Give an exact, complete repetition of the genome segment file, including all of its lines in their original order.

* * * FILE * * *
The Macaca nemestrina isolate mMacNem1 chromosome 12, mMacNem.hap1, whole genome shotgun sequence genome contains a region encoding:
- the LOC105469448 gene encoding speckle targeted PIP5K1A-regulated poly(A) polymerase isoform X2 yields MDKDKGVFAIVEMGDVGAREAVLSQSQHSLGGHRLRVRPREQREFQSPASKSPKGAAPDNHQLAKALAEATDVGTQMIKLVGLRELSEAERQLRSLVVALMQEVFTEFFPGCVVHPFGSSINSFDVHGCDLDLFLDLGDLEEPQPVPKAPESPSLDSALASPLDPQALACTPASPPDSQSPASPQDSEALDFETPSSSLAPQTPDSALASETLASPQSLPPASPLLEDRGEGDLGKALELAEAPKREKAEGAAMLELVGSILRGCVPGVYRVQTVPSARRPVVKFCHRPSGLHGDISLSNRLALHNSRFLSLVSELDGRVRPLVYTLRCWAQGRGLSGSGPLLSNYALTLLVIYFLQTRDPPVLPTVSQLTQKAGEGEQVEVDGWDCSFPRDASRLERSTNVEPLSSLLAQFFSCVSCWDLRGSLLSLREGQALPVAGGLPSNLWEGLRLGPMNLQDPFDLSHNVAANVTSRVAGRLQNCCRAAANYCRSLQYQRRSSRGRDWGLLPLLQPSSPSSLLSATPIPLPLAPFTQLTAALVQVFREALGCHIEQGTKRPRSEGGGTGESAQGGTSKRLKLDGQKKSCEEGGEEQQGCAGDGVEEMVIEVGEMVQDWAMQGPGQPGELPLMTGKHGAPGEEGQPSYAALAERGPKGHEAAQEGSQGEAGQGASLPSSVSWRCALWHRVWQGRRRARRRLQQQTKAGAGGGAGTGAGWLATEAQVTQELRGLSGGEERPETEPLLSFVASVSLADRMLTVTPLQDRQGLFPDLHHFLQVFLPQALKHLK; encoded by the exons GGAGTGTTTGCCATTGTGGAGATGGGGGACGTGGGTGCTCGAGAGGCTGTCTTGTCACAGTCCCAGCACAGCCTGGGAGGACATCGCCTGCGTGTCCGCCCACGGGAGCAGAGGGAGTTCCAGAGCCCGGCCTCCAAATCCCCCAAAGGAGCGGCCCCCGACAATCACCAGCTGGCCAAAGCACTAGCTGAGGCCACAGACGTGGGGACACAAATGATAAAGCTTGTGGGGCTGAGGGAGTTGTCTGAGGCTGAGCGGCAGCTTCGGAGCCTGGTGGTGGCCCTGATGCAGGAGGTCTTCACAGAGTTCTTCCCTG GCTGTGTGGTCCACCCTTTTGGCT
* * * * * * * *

The Macaca nemestrina isolate mMacNem1 chromosome 12, mMacNem.hap1, whole genome shotgun sequence genome contains a region encoding:
- the LOC105469448 gene encoding speckle targeted PIP5K1A-regulated poly(A) polymerase isoform X2 yields MDKDKGVFAIVEMGDVGAREAVLSQSQHSLGGHRLRVRPREQREFQSPASKSPKGAAPDNHQLAKALAEATDVGTQMIKLVGLRELSEAERQLRSLVVALMQEVFTEFFPGCVVHPFGSSINSFDVHGCDLDLFLDLGDLEEPQPVPKAPESPSLDSALASPLDPQALACTPASPPDSQSPASPQDSEALDFETPSSSLAPQTPDSALASETLASPQSLPPASPLLEDRGEGDLGKALELAEAPKREKAEGAAMLELVGSILRGCVPGVYRVQTVPSARRPVVKFCHRPSGLHGDISLSNRLALHNSRFLSLVSELDGRVRPLVYTLRCWAQGRGLSGSGPLLSNYALTLLVIYFLQTRDPPVLPTVSQLTQKAGEGEQVEVDGWDCSFPRDASRLERSTNVEPLSSLLAQFFSCVSCWDLRGSLLSLREGQALPVAGGLPSNLWEGLRLGPMNLQDPFDLSHNVAANVTSRVAGRLQNCCRAAANYCRSLQYQRRSSRGRDWGLLPLLQPSSPSSLLSATPIPLPLAPFTQLTAALVQVFREALGCHIEQGTKRPRSEGGGTGESAQGGTSKRLKLDGQKKSCEEGGEEQQGCAGDGVEEMVIEVGEMVQDWAMQGPGQPGELPLMTGKHGAPGEEGQPSYAALAERGPKGHEAAQEGSQGEAGQGASLPSSVSWRCALWHRVWQGRRRARRRLQQQTKAGAGGGAGTGAGWLATEAQVTQELRGLSGGEERPETEPLLSFVASVSLADRMLTVTPLQDRQGLFPDLHHFLQVFLPQALKHLK; encoded by the exons GGAGTGTTTGCCATTGTGGAGATGGGGGACGTGGGTGCTCGAGAGGCTGTCTTGTCACAGTCCCAGCACAGCCTGGGAGGACATCGCCTGCGTGTCCGCCCACGGGAGCAGAGGGAGTTCCAGAGCCCGGCCTCCAAATCCCCCAAAGGAGCGGCCCCCGACAATCACCAGCTGGCCAAAGCACTAGCTGAGGCCACAGACGTGGGGACACAAATGATAAAGCTTGTGGGGCTGAGGGAGTTGTCTGAGGCTGAGCGGCAGCTTCGGAGCCTGGTGGTGGCCCTGATGCAGGAGGTCTTCACAGAGTTCTTCCCTG GCTGTGTGGTCCACCCTTTTGGCT